Taking Back Control of Your Life

By Mary Ellen Copeland, Ph.D.

In my studies, I have found that many people who experience psychiatric symptoms or have had traumatic things happen to them feel that they have no power or control over their own lives. Control of your life may have been taken over when your symptoms were severe and you were in a very vulnerable position. Family members, friends and health care professionals may have made decisions and taken action on your behalf because your symptoms were so intrusive you couldn’t make decisions for yourself, they thought you wouldn’t make good decisions, or they didn’t like the decisions you made. Even when you are doing much better, others may continue making decisions on your behalf. Often, the decisions that are made for you and the resulting action are not those you would have chosen.

Taking back control of your life by making your own decisions and your own choices is essential to recovery. It will help you to feel better about yourself and may even help you to relieve some of the symptoms that have been troubling to you.

There are several things you can do to begin this process. You can do these things in whatever way feels right to you. You may want to use a journal to list or write your thoughts and ideas as a way to stay focused on what it is you want, to motivate yourself and to record your progress.

1. Think about how you really want your life to be. Do you want to:

— go back to school and study something of special interest to you?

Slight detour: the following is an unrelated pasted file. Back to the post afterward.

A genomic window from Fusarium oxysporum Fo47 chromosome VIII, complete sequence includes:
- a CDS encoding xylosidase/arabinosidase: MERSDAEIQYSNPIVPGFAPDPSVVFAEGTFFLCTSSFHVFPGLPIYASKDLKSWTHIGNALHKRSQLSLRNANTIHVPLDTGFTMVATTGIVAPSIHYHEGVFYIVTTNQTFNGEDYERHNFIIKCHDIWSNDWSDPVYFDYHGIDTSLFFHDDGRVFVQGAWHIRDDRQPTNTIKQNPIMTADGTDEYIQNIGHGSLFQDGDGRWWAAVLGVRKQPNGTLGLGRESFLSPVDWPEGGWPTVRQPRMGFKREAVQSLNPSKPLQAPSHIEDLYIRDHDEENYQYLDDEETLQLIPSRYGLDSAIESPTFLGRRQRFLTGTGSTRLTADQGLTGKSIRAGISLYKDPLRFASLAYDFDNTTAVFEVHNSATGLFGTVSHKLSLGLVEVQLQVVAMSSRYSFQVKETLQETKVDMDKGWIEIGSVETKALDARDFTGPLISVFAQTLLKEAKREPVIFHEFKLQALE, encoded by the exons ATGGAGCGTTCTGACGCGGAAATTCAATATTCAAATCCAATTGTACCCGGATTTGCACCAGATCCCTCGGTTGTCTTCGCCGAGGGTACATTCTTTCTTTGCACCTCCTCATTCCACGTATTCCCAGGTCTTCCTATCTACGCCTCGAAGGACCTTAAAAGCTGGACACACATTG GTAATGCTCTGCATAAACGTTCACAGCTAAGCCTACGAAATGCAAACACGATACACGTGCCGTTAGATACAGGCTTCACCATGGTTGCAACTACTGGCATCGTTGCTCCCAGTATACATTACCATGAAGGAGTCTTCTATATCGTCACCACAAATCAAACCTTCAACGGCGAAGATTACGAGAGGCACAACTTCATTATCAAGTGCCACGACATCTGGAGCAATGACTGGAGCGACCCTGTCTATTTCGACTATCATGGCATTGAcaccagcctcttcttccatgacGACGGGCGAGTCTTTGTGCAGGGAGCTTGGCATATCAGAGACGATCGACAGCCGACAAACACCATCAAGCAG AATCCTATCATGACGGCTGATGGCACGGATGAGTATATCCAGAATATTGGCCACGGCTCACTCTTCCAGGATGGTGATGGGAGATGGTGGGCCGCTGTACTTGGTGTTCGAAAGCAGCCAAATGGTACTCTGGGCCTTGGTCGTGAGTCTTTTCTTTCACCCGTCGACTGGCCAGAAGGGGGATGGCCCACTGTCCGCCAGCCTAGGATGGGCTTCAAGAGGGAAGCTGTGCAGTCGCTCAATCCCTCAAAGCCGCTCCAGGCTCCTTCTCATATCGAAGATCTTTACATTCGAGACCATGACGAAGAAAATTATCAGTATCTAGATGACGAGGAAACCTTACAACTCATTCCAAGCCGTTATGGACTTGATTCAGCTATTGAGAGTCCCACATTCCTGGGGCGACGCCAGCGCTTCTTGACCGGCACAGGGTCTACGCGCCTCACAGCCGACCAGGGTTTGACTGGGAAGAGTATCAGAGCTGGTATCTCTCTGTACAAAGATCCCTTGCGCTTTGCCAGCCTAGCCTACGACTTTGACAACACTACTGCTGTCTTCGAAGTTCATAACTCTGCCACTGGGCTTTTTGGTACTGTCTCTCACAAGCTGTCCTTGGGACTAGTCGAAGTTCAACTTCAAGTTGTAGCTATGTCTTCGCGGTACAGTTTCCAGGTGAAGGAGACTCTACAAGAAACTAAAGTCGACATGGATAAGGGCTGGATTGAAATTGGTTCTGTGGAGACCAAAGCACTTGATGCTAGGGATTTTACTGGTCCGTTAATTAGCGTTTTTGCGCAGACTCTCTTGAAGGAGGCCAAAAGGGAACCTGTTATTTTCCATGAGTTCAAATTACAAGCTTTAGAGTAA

— enhance your talents in some way?
— travel?
— do a certain kind of work?
— have a different home space or to own your home?
— move to the country or the city?
— have an intimate partner?
— have children?
— work with an alternative health care provider on wellness strategies?
— make your own decisions about treatment?
— stop putting up with disabling side effects?
— become more physically active?
— lose or gain weight?

You can probably think of many more ideas. Write them all down if you are keeping a journal.

2. List those things that have kept you from doing the things you wanted to do in the past. Perhaps it has been lack of money or education. Maybe your symptoms have been too severe. Maybe your treatment makes you lethargic and “spacey.” Maybe someone in your life insists on making your decisions for you.

Then write down ways you could work on resolving each of the problems that keep you from doing the things you want to do and being the kind of person you want to be. As you do this, remind yourself that you are an intelligent person. You may have been told that you are not intelligent because you have a “mental illness.” Experiencing psychiatric symptoms does not mean that your intelligence is limited in any way. You have the ability to find ways to resolve problems and to work on resolving them. You can resolve these problems slowly or quickly. You can take small steps or big steps—whatever feels right and is possible for you. But you must do it if you want to take back control of your life.

In the process of taking control of your own life, you may need to change the nature of your relationship with some of the people in your life. For instance, instead of your doctor telling you what to do, you and your doctor would talk about your options and you would choose the ones that felt best to you. You may need to tell a parent or spouse that you will make your own decisions about where you will live, what you will do and with whom you will associate. You may have to tell a sibling who has been overprotective that you can take care of yourself now.

 

APA Reference
Copeland, M. (2006). Taking Back Control of Your Life. Psych Central. Retrieved on October 26, 2014, from http://psychcentral.com/lib/taking-back-control-of-your-life/000336
Scientifically Reviewed
    Last reviewed: By John M. Grohol, Psy.D. on 30 Jan 2013
    Published on PsychCentral.com. All rights reserved.

 

 

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